The book that was a catalyst for all of this is Dr. Joe Dispenza’s book, You Are the Placebo. In his book, he beautifully breaks down how this process takes place, both physiologically and psychologically. From his work, there was a simple glide path that came from a couple of his chapters, and from this glide path, we can see how changes take place. First is, your thoughts, feelings and actions, which over time, when they’re repeated enough times, they start forming our attitudes. Our attitudes are more of our disposition throughout the day and enough attitudes strung together over enough time start forming our beliefs, our beliefs about ourselves, about the world, about daily life. When you string enough beliefs together over a long enough period of time, that informs and creates your perceptions the way you view the world and yourself. This is true on many fronts. For more, read his book or check out my blog posts.
One example that comes to mind is in golf. In golf, it’s fascinating to see these things play out in a moment to moment basis if my thoughts, feelings, and actions as they approach a shot are based on past or recent history. Let’s say I hit a bad shot. Let’s say I made a double bogey on the last hole, which is not a good score if you’re not into golf. Coming into the next hole, I’m going to have most likely, unless I intentionally choose differently by default, I will have negative thoughts and feelings at that moment that are based on the actions that happened, the recent history. What that will do if I allow that to maintain, will start creating an attitude of negativity, an attitude that is beating myself up about the bad shots that I’ve hit? If this attitude is maintained over a long period of time, the belief will be that I can’t make a good score, I can’t play golf well. Over time, my perception of myself as a golfer is skewed in the negative.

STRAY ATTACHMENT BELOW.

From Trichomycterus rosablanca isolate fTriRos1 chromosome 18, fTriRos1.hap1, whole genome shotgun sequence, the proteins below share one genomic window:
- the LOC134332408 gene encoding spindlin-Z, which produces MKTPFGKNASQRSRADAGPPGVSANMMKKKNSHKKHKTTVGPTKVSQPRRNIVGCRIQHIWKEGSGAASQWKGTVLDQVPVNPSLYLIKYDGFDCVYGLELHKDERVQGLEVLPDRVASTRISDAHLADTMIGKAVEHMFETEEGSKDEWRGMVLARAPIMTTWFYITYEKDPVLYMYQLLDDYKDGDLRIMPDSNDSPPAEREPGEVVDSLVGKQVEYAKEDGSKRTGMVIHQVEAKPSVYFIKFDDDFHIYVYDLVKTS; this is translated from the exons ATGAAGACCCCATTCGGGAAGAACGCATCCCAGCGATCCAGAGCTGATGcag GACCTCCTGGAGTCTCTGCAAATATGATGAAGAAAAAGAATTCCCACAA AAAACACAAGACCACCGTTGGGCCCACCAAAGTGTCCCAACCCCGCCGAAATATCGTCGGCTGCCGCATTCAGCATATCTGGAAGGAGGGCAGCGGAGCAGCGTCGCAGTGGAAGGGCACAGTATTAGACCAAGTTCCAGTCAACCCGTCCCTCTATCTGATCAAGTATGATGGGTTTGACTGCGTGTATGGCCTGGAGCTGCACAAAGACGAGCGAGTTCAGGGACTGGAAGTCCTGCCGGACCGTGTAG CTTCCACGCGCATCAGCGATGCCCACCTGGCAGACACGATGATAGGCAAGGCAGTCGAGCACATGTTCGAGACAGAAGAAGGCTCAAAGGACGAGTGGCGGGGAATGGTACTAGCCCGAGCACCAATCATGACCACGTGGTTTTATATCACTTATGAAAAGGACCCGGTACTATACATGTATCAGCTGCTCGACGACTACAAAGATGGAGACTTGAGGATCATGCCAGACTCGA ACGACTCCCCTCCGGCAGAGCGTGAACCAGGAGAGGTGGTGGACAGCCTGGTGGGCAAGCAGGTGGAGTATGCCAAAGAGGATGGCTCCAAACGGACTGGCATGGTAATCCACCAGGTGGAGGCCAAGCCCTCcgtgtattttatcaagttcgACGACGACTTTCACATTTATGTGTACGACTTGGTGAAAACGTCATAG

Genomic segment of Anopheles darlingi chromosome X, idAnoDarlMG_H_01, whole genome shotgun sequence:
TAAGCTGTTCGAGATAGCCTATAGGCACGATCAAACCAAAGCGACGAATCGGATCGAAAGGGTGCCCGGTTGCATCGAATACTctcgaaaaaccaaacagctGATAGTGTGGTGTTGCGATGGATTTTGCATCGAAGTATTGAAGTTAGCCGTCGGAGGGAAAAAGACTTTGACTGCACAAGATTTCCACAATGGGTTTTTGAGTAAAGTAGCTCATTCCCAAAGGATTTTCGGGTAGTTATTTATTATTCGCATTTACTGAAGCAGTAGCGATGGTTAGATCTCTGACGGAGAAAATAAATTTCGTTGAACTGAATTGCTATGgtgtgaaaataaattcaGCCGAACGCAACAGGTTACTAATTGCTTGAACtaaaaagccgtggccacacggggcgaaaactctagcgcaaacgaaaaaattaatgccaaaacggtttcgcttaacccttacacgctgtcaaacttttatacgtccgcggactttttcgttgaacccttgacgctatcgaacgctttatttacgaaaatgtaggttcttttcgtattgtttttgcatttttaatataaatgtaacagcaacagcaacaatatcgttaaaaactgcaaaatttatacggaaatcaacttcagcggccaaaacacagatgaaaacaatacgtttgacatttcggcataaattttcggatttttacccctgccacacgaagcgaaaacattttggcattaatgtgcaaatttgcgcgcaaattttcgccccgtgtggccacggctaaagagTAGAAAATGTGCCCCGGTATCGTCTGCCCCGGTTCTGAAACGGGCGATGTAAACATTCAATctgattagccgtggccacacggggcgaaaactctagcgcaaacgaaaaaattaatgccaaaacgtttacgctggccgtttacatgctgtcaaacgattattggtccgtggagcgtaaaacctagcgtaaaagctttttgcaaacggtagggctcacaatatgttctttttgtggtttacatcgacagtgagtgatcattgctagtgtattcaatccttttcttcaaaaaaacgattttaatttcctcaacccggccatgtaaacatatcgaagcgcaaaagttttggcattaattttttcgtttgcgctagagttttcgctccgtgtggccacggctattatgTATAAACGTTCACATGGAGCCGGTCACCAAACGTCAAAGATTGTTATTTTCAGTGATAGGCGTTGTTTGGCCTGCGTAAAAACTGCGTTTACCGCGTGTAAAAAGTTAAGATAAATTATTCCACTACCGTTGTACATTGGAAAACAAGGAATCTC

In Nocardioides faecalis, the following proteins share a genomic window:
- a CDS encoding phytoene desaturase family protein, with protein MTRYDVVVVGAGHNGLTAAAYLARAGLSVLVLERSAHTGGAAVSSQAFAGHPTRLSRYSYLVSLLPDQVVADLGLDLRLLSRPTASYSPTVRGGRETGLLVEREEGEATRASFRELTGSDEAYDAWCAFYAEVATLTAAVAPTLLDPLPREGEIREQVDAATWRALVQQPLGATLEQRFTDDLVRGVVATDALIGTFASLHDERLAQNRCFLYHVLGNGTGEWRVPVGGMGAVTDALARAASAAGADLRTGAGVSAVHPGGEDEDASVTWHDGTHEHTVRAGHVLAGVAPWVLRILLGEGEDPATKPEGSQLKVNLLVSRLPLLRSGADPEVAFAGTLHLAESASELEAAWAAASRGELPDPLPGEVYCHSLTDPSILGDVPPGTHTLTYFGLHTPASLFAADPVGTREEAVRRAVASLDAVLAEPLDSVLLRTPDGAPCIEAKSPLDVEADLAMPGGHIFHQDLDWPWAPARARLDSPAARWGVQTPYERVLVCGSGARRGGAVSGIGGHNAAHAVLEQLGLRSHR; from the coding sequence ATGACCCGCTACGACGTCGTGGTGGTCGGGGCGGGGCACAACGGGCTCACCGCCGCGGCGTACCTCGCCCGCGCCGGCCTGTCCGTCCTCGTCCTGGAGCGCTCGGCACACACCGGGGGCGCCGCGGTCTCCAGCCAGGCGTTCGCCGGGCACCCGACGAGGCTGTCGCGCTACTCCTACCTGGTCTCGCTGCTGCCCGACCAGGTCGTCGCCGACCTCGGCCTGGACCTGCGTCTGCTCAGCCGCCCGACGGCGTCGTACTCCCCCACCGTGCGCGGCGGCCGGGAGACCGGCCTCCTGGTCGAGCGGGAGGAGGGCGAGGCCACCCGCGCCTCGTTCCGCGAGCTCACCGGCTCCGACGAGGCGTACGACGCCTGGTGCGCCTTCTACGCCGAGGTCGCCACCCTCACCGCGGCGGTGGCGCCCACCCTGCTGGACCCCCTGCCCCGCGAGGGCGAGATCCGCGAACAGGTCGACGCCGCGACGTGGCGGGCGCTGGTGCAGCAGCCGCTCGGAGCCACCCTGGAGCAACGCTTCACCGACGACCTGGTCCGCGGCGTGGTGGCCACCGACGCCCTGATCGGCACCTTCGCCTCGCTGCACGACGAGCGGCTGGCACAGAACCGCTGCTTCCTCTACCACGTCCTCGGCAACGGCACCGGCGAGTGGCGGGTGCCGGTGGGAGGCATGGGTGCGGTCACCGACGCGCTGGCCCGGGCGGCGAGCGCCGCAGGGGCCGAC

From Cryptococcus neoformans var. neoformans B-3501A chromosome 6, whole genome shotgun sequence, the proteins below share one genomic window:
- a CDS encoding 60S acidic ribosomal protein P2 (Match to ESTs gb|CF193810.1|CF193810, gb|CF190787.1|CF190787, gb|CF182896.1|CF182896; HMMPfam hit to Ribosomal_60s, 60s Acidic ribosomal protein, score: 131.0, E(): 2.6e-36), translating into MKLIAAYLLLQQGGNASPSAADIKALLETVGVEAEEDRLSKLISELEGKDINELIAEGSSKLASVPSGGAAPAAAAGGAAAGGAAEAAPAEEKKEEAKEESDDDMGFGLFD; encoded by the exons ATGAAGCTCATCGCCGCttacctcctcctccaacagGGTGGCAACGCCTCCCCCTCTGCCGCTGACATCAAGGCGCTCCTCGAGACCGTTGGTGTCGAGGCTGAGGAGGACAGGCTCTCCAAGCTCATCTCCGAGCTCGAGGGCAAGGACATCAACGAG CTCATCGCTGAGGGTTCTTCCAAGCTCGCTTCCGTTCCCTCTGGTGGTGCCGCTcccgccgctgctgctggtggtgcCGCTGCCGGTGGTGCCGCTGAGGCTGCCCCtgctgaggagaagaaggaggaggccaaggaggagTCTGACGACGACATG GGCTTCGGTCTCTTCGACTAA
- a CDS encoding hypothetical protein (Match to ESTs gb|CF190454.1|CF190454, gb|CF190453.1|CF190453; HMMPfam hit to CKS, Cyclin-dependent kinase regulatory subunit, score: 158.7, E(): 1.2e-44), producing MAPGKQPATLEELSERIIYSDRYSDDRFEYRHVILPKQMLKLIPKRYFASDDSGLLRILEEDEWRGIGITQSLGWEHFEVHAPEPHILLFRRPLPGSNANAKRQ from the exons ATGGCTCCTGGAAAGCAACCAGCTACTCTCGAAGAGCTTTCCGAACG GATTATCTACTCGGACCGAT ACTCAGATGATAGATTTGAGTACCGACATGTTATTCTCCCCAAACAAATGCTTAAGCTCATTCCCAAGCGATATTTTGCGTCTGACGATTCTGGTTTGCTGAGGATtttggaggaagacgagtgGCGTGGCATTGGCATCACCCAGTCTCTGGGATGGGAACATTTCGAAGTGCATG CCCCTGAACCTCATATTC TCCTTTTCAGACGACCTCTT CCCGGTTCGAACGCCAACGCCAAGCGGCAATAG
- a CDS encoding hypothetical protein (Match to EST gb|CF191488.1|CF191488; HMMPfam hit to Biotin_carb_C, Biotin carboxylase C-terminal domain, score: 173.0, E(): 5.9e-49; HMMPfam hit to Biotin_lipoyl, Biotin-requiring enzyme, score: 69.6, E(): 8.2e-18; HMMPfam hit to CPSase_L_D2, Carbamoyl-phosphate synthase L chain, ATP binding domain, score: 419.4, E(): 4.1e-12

The Power Of Emotion
The point in this example is that without intention, we will choose an easier path. We will default to the path of negativity, of thinking lesser of our abilities because it’s easier. It is an easier path to think less of your capacity and your capabilities. In order to choose a harder path and to overcome some of these self-limiting beliefs, we have to first understand the path, thoughts, feelings, and actions, which then spill over and create attitudes, which then create your beliefs, which then create your perceptions. The key piece of the puzzle that must be incorporated to facilitate that powerful change is emotion. Emotion is a thing that’s often overlooked or not thought about in the process of change. Going back to the golf example, one thing that I’ve found a lot of times, especially in a tournament, in my first professional tournament overseas in South Korea, I remember I was the first person hitting the tee shot on the first day off number ten. I was nervous. I get up there, my mind is racing, and I’m not connected to the club. I’m not in a great place to hit a golf shot.Without intention, we will choose the easier path. We will default to the path of negativity. Click To Tweet
I ended up hitting a horrible tee shot. It’s about 30 to 40 yards right of where I wanted to hit it. It goes out of bounds, which means I get the pleasure and privilege of re-hitting that tee shot. Granted, it’s after a stroke penalty, I’m hitting my third shot from the tee box. I was frustrated and furious at myself that I went onto stripe the next tee shot perfectly down the middle, hit a great wedge, and ended up making about a six-foot putt for bogey, to save my bogey after hitting that horrible shot. What’s fascinating about that, and a lot of examples that I’ve experienced in golf and in life, the reason why I was able to come back and hit the shots as accurately as possible, after making a horrible mistake, my emotion was amplified in disgust over that horrible shot. That emotion, fueled with the belief that I’m much better than that shot, fueled the next three shots that were exactly what I wanted to hit. It shows the power of emotion, even when it’s attached from a negative outcome, we can use that emotion to attach it to something positive and produce the results that we want.